Panama City Beach — A Florida woman’s nerves are shot after a Panama City Beach hospital allegedly mistakenly declared her husband dead from coronavirus.
Kristen Chapman was on an emotional roller coaster after she got a call last week from the hospital that her husband died from the virus, then seven hours later, she got another call saying that her husband was still alive.
“Seven hours later, I received another call saying they were running more tests and his heart is beating on its own and the doctor misspoke,” a rather frazzled Kristen Chapman said in an interview Monday. “That’s not something you misspeak about. I don’t know how in the world that could happen.”
Chapman’s 39-year-old husband has since been moved to a different hospital and the new hospital is making sure she stays informed.
Her husband, who was allegedly declared deceased in error on Wednesday at Ascension Sacred Heart Bay, is now fighting for his life at a veterans hospital in Gainesville.
Family and friends of 39-year-old Jake Chapman began protesting outside of the hospital Friday night upon learning Chapman had not died Wednesday, though put on life support. The group was primarily comprised of Chapman’s fellow members of Destiny Worship Center, where he is a worship leader.
Chapman’s wife of 16 years, Kristen Chapman, said she received the reverse prognosis over the phone on Wednesday evening, about seven hours after initially being told her husband and father of their five children was deceased.
ASH Bay declined to comment Wednesday, citing HIPAA restrictions. The company also declined to comment about COVID-19-related visitation rights of family members of declared deceased patients.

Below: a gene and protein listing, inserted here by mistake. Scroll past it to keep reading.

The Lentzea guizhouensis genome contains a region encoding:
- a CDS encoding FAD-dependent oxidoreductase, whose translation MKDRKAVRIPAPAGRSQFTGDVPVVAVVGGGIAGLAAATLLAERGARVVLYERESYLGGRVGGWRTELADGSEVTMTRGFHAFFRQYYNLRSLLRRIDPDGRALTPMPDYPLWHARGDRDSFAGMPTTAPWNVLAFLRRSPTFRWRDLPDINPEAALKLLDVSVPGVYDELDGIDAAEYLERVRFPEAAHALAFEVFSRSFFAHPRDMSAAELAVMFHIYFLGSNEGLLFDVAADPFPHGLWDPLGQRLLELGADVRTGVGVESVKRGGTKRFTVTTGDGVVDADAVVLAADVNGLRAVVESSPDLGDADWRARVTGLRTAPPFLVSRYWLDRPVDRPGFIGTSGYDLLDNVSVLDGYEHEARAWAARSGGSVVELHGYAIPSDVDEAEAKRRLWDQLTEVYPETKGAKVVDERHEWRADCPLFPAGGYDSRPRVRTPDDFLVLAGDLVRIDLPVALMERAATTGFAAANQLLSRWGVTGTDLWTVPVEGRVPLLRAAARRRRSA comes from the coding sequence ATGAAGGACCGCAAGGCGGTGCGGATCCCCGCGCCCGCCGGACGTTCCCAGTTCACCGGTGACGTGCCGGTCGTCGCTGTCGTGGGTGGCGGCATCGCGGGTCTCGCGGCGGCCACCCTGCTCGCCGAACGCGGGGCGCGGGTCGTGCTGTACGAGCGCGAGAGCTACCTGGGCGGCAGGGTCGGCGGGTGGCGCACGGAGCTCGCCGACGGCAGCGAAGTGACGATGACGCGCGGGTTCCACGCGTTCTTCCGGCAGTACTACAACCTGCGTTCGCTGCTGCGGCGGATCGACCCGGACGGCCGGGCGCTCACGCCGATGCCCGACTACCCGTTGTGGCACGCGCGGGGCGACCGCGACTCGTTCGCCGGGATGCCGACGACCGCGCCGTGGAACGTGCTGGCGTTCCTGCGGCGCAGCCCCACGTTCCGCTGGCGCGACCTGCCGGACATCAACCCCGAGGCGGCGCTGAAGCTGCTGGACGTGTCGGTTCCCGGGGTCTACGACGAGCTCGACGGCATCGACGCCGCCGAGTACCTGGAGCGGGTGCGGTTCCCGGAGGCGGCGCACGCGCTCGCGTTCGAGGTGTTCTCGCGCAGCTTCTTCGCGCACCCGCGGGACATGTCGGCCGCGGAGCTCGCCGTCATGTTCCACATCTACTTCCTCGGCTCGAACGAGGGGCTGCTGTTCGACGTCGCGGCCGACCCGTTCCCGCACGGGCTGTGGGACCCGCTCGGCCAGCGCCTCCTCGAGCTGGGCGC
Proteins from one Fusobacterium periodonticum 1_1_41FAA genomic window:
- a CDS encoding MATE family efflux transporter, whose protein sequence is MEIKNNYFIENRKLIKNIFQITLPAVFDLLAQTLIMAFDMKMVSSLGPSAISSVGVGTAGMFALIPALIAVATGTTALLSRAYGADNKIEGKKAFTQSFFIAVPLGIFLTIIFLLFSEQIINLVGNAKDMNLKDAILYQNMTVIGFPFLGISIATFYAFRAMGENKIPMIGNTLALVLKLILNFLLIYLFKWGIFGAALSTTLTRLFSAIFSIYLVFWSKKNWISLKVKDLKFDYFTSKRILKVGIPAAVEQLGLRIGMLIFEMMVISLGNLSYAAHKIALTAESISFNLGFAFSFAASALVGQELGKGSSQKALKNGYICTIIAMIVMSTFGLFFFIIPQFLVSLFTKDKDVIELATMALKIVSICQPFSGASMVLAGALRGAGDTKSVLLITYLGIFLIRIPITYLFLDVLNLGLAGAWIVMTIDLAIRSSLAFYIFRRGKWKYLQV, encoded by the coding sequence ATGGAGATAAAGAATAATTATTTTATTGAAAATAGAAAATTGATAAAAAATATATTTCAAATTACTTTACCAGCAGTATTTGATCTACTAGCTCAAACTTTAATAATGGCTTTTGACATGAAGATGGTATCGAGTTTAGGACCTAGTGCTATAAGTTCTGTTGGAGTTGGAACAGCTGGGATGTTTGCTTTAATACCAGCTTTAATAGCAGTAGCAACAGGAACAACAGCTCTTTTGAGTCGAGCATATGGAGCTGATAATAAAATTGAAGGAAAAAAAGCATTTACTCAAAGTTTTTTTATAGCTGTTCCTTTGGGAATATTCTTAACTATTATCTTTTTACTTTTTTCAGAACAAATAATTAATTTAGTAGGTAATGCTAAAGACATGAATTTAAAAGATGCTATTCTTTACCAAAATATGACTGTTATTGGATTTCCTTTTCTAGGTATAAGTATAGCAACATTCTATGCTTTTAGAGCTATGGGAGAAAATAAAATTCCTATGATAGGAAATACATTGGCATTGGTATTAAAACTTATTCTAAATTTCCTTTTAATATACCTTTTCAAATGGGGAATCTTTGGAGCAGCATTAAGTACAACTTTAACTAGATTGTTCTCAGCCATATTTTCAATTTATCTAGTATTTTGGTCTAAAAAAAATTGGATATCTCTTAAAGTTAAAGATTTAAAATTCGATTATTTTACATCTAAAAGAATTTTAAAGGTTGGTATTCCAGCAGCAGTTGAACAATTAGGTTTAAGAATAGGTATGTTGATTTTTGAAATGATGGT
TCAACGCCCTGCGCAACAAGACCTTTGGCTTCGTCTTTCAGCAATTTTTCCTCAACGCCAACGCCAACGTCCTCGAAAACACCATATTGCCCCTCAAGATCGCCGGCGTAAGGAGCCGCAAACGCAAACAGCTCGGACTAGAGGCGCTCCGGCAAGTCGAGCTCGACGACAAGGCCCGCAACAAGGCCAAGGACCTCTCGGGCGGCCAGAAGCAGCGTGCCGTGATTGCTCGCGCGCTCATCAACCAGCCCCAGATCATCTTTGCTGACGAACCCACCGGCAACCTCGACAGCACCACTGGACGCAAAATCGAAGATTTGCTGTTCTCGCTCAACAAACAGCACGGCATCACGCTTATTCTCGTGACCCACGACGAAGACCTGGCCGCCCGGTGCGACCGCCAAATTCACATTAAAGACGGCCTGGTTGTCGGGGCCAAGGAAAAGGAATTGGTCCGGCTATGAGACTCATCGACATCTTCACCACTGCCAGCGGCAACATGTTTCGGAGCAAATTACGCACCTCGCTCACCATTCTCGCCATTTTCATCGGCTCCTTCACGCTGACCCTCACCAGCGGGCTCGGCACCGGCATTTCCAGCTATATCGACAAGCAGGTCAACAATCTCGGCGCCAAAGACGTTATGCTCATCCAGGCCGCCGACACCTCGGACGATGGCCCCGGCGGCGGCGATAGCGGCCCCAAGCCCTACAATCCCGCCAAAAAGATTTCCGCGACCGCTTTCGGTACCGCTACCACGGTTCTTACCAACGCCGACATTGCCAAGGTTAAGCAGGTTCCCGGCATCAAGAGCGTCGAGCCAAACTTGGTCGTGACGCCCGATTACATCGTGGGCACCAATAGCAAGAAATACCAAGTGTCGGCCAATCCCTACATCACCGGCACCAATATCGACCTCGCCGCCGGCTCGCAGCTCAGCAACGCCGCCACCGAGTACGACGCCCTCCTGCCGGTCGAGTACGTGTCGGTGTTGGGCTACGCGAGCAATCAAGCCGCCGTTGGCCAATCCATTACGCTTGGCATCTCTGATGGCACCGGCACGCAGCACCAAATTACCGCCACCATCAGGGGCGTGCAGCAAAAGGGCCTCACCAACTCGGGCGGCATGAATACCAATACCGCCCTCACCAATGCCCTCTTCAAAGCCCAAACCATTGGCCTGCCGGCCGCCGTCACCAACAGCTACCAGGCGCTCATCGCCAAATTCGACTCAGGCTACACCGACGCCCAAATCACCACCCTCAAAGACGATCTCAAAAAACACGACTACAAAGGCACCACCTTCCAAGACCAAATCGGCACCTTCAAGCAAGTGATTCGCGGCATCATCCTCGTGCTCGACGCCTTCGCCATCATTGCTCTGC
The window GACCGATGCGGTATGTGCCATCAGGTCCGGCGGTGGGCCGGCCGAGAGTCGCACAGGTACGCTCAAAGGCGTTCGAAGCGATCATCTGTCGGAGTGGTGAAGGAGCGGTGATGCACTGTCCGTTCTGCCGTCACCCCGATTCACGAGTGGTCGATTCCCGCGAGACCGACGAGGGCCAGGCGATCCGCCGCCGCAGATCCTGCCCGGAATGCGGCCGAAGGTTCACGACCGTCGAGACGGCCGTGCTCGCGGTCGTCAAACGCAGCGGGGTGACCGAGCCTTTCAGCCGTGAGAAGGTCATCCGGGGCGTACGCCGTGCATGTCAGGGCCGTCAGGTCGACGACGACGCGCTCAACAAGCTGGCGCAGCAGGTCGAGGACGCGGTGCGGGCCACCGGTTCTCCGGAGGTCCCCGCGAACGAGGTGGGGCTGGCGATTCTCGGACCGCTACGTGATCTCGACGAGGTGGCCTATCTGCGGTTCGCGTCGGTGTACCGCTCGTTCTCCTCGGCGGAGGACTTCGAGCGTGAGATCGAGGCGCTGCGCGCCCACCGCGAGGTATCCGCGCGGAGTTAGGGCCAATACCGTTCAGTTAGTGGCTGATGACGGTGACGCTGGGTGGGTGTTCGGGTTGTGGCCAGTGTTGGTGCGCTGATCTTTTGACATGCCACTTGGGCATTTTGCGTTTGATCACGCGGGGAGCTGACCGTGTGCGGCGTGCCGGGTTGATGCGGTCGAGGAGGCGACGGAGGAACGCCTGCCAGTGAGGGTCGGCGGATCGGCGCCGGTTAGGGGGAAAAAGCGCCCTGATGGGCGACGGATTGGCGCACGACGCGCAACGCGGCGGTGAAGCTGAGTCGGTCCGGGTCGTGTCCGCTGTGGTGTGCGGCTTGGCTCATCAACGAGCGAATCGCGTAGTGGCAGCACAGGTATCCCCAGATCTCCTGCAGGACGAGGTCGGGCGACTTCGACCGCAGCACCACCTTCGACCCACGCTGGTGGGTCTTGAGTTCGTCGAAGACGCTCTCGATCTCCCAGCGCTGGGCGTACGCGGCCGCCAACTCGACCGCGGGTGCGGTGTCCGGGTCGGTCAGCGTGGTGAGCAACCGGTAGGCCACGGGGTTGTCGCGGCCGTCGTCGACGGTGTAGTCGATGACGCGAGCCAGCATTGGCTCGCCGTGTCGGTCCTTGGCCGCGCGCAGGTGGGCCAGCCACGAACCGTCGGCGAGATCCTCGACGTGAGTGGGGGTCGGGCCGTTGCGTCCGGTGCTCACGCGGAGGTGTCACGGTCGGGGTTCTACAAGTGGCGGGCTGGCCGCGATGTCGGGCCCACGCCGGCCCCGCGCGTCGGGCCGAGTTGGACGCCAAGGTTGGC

“Because of the context of your questions, the HIPAA law restrictions still apply. We cannot comment because of the federal HIPAA law that protects the privacy of information about a patient’s health or healthcare,” officials wrote.
According to Kristen, she was barred from seeing her husband due to coronavirus red tape, dead or alive, during his stay at the hospital. Since Wednesday, however, she was permitted to spend a half hour a day with him.
He was transferred to the VA hospital Sunday night at a request by Congressman Neal Dunn (R-Panama City). Chapman served as a medic in the Army.
“It’s such a heartbreaking story for a young family, young guy,” Dunn said in an interview Monday, noting that kind of “confusion and miscommunication” doesn’t happen a lot in the medical industry. “I was pleased to help the family get him to a center where they’re comfortable. He’s certainly going to get the help he needs.”
The new medical environment has given Chapman’s family time and confidence to focus on his recovery.